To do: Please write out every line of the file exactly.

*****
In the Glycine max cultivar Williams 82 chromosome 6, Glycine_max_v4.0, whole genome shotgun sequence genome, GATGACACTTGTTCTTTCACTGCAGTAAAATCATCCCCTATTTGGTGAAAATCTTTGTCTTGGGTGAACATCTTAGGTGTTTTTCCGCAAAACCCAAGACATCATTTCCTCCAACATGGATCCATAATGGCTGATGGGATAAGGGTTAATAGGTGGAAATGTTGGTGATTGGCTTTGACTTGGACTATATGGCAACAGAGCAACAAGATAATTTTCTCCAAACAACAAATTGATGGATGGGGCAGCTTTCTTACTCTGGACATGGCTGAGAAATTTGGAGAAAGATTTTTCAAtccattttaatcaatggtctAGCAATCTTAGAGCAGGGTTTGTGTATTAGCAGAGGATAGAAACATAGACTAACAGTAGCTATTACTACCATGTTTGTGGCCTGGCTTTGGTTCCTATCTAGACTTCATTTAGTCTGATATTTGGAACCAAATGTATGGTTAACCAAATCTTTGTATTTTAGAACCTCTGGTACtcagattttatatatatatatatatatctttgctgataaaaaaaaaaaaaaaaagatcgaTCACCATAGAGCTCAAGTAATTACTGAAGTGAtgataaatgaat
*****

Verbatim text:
In the Glycine max cultivar Williams 82 chromosome 6, Glycine_max_v4.0, whole genome shotgun sequence genome, GATGACACTTGTTCTTTCACTGCAGTAAAATCATCCCCTATTTGGTGAAAATCTTTGTCTTGGGTGAACATCTTAGGTGTTTTTCCGCAAAACCCAAGACATCATTTCCTCCAACATGGATCCATAATGGCTGATGGGATAAGGGTTAATAGGTGGAAATGTTGGTGATTGGCTTTGACTTGGACTATATGGCAACAGAGCAACAAGATAATTTTCTCCAAACAACAAATTGATGGATGGGGCAGCTTTCTTACTCTGGACATGGCTGAGAAATTTGGAGAAAGATTTTTCAAtccattttaatcaatggtctAGCAATCTTAGAGCAGGGTTTGTGTATTAGCAGAGGATAGAAACATAGACTAACAGTAGCTATTACTACCATGTTTGTGGCCTGGCTTTGGTTCCTATCTAGACTTCATTTAGTCTGATATTTGGAACCAAATGTATGGTTAACCAAATCTTTGTATTTTAGAACCTCTGGTACtcagattttatatatatatatatatatctttgctgataaaaaaaaaaaaaaaaagatcgaTCACCATAGAGCTCAAGTAATTACTGAAGTGAtgataaatgaat